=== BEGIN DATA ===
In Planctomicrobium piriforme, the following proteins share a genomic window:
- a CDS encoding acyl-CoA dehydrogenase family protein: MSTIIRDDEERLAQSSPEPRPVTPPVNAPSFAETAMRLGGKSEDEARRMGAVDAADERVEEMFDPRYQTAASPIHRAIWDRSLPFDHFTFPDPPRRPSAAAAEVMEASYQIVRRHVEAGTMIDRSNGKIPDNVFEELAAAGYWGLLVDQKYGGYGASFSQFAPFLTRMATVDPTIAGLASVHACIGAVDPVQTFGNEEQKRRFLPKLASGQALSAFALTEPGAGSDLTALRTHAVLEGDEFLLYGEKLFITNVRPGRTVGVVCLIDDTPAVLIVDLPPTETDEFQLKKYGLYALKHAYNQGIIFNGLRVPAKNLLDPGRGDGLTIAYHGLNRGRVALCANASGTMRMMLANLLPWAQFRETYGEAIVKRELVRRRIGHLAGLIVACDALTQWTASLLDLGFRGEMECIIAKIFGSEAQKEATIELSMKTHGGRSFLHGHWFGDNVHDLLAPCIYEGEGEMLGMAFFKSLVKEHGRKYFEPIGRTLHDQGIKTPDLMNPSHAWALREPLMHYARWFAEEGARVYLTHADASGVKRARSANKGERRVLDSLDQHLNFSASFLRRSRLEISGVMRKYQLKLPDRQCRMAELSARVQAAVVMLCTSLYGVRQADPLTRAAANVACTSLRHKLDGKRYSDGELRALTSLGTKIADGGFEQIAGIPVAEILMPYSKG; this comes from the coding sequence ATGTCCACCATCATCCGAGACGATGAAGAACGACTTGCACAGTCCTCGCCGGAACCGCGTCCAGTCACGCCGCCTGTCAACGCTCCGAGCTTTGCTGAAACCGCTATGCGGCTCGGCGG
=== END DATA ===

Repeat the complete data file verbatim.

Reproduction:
In Planctomicrobium piriforme, the following proteins share a genomic window:
- a CDS encoding acyl-CoA dehydrogenase family protein: MSTIIRDDEERLAQSSPEPRPVTPPVNAPSFAETAMRLGGKSEDEARRMGAVDAADERVEEMFDPRYQTAASPIHRAIWDRSLPFDHFTFPDPPRRPSAAAAEVMEASYQIVRRHVEAGTMIDRSNGKIPDNVFEELAAAGYWGLLVDQKYGGYGASFSQFAPFLTRMATVDPTIAGLASVHACIGAVDPVQTFGNEEQKRRFLPKLASGQALSAFALTEPGAGSDLTALRTHAVLEGDEFLLYGEKLFITNVRPGRTVGVVCLIDDTPAVLIVDLPPTETDEFQLKKYGLYALKHAYNQGIIFNGLRVPAKNLLDPGRGDGLTIAYHGLNRGRVALCANASGTMRMMLANLLPWAQFRETYGEAIVKRELVRRRIGHLAGLIVACDALTQWTASLLDLGFRGEMECIIAKIFGSEAQKEATIELSMKTHGGRSFLHGHWFGDNVHDLLAPCIYEGEGEMLGMAFFKSLVKEHGRKYFEPIGRTLHDQGIKTPDLMNPSHAWALREPLMHYARWFAEEGARVYLTHADASGVKRARSANKGERRVLDSLDQHLNFSASFLRRSRLEISGVMRKYQLKLPDRQCRMAELSARVQAAVVMLCTSLYGVRQADPLTRAAANVACTSLRHKLDGKRYSDGELRALTSLGTKIADGGFEQIAGIPVAEILMPYSKG; this comes from the coding sequence ATGTCCACCATCATCCGAGACGATGAAGAACGACTTGCACAGTCCTCGCCGGAACCGCGTCCAGTCACGCCGCCTGTCAACGCTCCGAGCTTTGCTGAAACCGCTATGCGGCTCGGCGG